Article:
I think you did an awesome job seem to really taken your time. I really enjoyed reading your paper.Jacqueline Moore
Literacy in Medieval Times and During SlaverybyReginald Creary 


In this paper and on this page, I plan to define literacy over a period of time. I plan to discuss medieval literacy, literacy during slavery and religion’s role in literacy. It is my belief that there was a desire for a greater relationship with God that drove literacy during those times. To read more about this, see below...


ARTICLE ANALYSES
Analysis of Medieval Literacy Outside the Academy: Popular Practice and Individual Technique

Cheryl Glenn's focuses on a "broader vision of medieval literacy practices in Europe." She ..."circles aroud issues of orality, memory, and religion as I investigate the literacy practices of the comparatively uneducated populace in medieval England, practices typified by Margery Kempe."

Academic Literacy Practices
Alternative Literacy Practices
The Range of Medieval Literacies
-vocalized reading of monks
-literatti (courtiers and clerics) spoke and wrote in Latin
-affairs conducted orally within "textual community"(498)
-literacy is usually thought of in general abstractions or developmental techniques (499)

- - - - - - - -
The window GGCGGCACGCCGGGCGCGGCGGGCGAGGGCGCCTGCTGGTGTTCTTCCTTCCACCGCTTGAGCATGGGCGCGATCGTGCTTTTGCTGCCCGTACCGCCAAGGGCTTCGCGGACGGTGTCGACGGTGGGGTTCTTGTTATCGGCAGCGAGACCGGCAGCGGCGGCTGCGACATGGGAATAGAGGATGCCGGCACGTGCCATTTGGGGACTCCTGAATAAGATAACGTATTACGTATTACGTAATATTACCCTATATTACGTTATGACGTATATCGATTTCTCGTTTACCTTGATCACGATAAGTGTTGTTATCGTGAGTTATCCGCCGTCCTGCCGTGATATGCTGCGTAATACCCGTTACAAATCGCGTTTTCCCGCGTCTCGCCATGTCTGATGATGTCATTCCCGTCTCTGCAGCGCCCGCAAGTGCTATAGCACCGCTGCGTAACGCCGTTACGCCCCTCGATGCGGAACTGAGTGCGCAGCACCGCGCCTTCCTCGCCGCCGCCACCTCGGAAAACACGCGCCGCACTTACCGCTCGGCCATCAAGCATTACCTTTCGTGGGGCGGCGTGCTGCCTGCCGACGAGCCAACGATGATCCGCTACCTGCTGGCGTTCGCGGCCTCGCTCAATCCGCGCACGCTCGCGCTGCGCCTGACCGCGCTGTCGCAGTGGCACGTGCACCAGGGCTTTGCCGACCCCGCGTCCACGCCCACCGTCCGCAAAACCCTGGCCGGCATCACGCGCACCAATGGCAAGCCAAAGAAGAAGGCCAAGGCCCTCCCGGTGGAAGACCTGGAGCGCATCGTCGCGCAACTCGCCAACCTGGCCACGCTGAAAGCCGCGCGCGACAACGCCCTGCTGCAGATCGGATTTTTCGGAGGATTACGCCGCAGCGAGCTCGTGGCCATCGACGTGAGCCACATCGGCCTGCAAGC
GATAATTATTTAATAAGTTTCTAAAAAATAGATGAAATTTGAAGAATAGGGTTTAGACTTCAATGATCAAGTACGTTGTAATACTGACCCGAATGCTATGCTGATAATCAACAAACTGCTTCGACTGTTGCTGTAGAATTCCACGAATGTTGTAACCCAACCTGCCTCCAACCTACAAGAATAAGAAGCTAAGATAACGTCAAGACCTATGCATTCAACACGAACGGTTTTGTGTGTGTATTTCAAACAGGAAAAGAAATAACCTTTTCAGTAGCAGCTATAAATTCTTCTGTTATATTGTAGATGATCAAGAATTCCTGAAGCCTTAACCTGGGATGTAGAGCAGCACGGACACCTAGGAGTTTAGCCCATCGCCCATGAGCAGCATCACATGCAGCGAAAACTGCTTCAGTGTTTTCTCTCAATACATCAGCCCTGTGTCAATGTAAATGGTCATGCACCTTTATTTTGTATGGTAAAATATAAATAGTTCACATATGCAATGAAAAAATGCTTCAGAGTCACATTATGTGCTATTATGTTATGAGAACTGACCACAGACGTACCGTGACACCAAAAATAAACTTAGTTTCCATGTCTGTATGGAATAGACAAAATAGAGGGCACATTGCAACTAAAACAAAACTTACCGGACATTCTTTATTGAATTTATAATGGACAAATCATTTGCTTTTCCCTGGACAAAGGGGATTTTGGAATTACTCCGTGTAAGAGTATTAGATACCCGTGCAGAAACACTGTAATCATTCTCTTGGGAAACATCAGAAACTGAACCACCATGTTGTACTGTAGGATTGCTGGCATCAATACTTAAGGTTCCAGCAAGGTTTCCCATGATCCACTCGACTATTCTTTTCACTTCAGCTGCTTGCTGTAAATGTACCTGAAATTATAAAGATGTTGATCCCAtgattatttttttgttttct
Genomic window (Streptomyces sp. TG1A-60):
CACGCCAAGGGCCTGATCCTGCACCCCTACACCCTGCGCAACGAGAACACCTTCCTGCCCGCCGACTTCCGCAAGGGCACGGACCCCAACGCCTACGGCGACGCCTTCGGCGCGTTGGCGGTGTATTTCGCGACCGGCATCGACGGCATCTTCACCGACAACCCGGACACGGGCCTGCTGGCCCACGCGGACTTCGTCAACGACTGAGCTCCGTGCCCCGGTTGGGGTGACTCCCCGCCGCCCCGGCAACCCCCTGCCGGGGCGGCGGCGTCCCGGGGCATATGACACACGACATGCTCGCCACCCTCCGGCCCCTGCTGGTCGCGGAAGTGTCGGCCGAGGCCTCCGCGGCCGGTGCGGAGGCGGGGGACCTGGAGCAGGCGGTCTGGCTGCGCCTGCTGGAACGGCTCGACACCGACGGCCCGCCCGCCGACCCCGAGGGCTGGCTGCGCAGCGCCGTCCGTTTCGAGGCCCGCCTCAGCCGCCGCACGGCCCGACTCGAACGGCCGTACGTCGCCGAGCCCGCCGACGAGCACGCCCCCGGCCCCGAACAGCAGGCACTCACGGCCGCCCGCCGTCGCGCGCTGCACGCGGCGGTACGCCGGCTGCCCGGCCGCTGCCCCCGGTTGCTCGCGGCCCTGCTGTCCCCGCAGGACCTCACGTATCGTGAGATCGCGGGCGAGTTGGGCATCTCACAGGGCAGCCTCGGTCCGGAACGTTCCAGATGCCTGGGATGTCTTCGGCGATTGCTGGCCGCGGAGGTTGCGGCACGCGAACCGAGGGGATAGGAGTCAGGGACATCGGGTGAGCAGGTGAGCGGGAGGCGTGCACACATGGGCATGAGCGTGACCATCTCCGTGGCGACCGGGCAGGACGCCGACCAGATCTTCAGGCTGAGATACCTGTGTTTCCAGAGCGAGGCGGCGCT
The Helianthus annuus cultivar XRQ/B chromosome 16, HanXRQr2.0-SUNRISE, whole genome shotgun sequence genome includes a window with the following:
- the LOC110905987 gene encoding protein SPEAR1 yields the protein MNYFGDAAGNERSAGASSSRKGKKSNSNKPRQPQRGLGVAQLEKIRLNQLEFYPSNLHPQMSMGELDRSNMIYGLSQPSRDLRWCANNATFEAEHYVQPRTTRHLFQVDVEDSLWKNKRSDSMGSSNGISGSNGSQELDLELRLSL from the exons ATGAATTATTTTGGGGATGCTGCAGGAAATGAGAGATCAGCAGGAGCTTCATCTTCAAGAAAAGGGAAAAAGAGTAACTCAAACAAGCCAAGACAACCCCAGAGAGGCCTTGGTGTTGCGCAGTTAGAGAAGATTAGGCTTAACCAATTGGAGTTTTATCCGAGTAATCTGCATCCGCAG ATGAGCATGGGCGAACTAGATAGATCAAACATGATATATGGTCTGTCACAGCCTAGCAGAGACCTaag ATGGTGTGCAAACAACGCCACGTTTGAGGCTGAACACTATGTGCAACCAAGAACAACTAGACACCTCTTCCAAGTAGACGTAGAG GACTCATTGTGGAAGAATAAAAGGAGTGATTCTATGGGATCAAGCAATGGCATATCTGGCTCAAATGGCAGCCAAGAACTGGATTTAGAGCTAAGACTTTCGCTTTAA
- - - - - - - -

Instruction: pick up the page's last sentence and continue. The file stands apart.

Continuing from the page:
-text was not always written
-oral record, memory and reperformance was used.
-laypeople read with ears and not eyes
-listening was the popular practice
-literacy was based on text but not dependent on it.
Popular Literacy The Practice of Margery Kempe
-Kempe is fluent with biblical texts
-She is recognized as an important English woman
-First woman to compose life story in English
-She gives voice to the medieval women(500)
-"literacy becomes a medium of textuality"
-"an expert scribe can intrude into the author's narrative" (501)
-some readers are scribal(502)
-The Book of Margery Kempe is examined.
-Kempe gives voice to the illitteratae
-She did not actually do the writing of her text
-She was literate despite an inability to read and write
- "..."illiterate literacy" is a prominent feature of medieval popular literacy"(500)
-access to written information is necessary for literacy
-written, oral and memorized texts influence the literate and illiterate (501).
-some readers are aural (502)
The Role of Memory in Popular Literacy
-culture is linked to written texts
-Kempe has doctinal discussions with bishops
- She had Bible learning
-She uses Gospels and other devotional literature
-literacy of secondary orality
-memorization is greatly used by Kempe
-memory and recitation arfe used because books are scarce
The Role of Religion in Popular Literacy
-"The Christian religion... was a major force in textualizing medieval popular literacy practices of reading, listening, reciting and memorizing..."
-"Christianity elevated the status of the written word
-Kempe is examined by the Abbot of Leicester
-Kempe's aural knowledge of Church doctne was sound.(503)
-She verbally defends herself and religious beliefs against Archbishop of York (504)
Indvidual Technique and Production
Kempe was able to do what the devout was directed to do, which is: "love Jesus in his humanity, attend the Virgin and participate in the joy and grief of the Christian story..."(504)